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7 Tools & Techniques to Beat Procrastination and Boost Productivity

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January 16, 2024
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6 minutes
Experienced copywriter who spends a lot of money at restaurants and regrets it later.
Have you ever felt like you're not as productive as you could be? Well, don’t worry, we’ve all been there at some point. Sometimes, things just don’t work out.

Picture this: you're working on a project, surrounded by tasks that seem insurmountable. The sheer scale of the workload can be overwhelming, which then leads to a sense of stagnation and frustration. In those moments, the struggle to initiate work, manage time effectively, and combat procrastination becomes all too familiar.

In this article, we’ll discuss practical strategies derived from productivity experts to transform your work habits and conquer each task with high efficiency.

So, let’s dive into it.


  • By using the two-minute rule, you can break down tasks into two-minute increments to overcome resistance, build momentum, and prevent procrastination.
  • The Eisenhower Matrix helps you prioritize tasks based on importance and urgency.
  • Through the 80/20 rule (Pareto principle), you can identify and prioritize high-impact tasks (top 20%) for efficient time and resource allocation.
  • Kanban boards help you utilize visual boards to manage workflow stages, aiding team collaboration and task completion.

1. Use the Two-Minute Rule

This rule, popularized by author David Allen in the book Getting Things Done, states that if you can finish a task in two minutes or less, complete it right then and there.

You see, tackling smaller portions helps you overcome the initial resistance to start. As a result, this makes it easier to build momentum and ward off procrastination. Furthermore, if there are unrelated smaller tasks that are distracting you from the bigger goal, get them done first.

Here are some ways to do it practically:
  • Work on incremental progress: Break down large tasks into bite-sized components for incremental progress.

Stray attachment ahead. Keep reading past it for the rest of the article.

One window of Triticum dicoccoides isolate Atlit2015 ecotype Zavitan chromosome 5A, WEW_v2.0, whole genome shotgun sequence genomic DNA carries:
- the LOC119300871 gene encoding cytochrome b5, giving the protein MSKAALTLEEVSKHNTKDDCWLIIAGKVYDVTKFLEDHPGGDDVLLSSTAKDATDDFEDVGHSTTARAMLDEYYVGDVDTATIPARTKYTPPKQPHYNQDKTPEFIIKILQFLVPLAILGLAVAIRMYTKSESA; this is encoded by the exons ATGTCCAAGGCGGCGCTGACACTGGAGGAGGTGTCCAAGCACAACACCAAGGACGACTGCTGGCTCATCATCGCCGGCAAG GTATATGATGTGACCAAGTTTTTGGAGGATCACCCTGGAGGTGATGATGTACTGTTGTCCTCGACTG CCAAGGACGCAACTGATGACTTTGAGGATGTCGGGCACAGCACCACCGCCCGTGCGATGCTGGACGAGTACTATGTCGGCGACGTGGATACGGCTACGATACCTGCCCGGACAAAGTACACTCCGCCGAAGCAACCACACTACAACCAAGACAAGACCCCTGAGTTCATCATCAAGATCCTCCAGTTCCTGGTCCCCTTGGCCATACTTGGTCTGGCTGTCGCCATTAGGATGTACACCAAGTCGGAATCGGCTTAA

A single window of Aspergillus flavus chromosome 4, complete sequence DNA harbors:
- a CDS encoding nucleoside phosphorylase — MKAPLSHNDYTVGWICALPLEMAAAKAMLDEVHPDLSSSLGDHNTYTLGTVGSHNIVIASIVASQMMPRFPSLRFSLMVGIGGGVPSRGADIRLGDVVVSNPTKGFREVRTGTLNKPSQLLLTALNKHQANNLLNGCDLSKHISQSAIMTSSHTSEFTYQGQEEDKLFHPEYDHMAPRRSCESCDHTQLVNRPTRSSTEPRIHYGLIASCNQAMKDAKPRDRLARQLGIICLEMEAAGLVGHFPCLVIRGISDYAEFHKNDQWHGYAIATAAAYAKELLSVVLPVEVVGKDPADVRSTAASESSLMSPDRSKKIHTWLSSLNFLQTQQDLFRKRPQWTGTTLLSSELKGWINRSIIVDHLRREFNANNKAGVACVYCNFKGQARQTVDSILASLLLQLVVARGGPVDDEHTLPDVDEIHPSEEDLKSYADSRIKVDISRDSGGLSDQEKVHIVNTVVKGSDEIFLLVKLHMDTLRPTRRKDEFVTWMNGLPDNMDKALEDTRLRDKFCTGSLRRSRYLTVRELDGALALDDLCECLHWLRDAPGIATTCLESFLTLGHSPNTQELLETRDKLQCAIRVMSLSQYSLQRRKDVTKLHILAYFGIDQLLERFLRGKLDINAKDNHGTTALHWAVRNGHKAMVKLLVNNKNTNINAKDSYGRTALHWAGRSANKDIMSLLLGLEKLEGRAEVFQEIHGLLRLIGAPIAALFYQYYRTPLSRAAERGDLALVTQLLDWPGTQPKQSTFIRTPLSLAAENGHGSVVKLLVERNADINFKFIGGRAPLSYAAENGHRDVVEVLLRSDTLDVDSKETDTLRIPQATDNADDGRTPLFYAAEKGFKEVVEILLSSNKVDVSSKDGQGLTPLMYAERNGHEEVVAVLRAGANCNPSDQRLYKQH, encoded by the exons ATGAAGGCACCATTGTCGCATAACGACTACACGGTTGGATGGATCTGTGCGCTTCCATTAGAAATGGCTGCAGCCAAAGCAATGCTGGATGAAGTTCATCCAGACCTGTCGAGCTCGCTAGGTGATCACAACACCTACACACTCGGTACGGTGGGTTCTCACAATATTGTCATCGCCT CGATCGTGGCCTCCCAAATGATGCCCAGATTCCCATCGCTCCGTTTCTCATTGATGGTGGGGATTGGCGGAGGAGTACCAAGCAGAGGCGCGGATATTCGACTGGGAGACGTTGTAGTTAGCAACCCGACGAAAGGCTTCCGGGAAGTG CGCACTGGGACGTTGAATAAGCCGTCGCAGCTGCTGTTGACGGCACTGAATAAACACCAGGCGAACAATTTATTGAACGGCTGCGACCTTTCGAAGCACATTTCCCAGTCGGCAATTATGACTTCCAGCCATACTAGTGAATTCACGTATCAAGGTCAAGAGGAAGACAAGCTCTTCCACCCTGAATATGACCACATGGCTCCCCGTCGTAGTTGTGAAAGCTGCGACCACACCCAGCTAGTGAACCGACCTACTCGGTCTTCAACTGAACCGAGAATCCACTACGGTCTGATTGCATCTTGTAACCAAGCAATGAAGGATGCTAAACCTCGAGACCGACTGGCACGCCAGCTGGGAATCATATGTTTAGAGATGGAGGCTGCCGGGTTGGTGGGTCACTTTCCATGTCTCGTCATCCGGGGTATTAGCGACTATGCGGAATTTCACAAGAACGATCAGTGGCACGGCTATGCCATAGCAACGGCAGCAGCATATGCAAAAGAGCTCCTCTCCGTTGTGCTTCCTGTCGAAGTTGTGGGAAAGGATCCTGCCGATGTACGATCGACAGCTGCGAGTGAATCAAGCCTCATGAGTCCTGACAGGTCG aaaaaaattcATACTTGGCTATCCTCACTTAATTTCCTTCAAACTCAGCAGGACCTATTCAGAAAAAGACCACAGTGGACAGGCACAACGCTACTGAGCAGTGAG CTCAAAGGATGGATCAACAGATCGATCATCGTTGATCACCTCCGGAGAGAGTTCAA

• Make efficient decisions: Apply the two-minute rule to streamline decision-making and prevent tasks from piling up.
  • Be proactive: Proactively handle quick tasks to prevent them from accumulating and becoming overwhelming.
  • Boost your morale: Immediate completion of short tasks contributes to a sense of achievement, propelling you toward larger goals.

2. Follow the Eisenhower Matrix

Soft Skills: The Eisenhower Matrix

This tool can help you measure the importance and urgency of tasks. As you can see in the image, the Eisenhower Matrix is divided into four quadrants.

  • The Important/Urgent tasks, for example, crises and deadlines, need immediate attention.
  • Important/Not Urgent tasks, such as exercise and side projects, can be planned for a later date.
  • Unimportant/Urgent tasks take a backseat and can be delegated—think interruptions and meetings.
  • Lastly, Unimportant/Not Urgent tasks gracefully exit the stage, leaving space for more impactful endeavors.
So, use your best judgment to add individual tasks into one of these four categories. Then, you’ll notice the benefits that come with finishing important tasks first.

3. Give the Pomodoro Technique a Try

the Pomodoro Technique

The Pomodoro technique is simple yet effective. Basically, it involves short, focused intervals of work followed by a small break—and repeat. This approach optimizes your attention span and makes it easier to stay on task and resist the urge to procrastinate. Here’s a practical way to do it:
  • Step 1: Choose a big task
  • Step 2: Set a timer for 25 minutes
  • Step 3: Work till the timer starts beeping
  • Step 4: Take a 5-minute break
So, these four steps conclude one Pomodoro cycle. When you’re working on a big task, you should complete four such cycles and then take a longer, ten to fifteen-minute break.

4. Try Kanban Boards

Kanban Boards

The word kanban means “visual signal” in the Japanese language. Kanban boards like Trello and Asana are widely popular among productivity gurus—and rightfully so. These boards typically consist of several key categories or columns that represent different stages of a workflow. Here are some common categories:
  • To-do: Initial stage where tasks are collected and await action.
  • In progress: Active tasks currently being worked on by team members.
  • Review: Completed tasks undergo evaluation and quality assurance.
  • Done: Final destination for successfully finished tasks.
  • Blocked: Tasks facing obstacles or issues preventing progress.
  • Backlog: Holding area for future tasks or ideas not yet scheduled.
  • Priority: Dedicated column for high-priority or urgent tasks.
  • Doing: A distinction between actively in-progress tasks and those under review or validation.
When the workflow is presented visually, it’s easier for team members to keep tabs on various tasks and synergistically bring each task to fruition.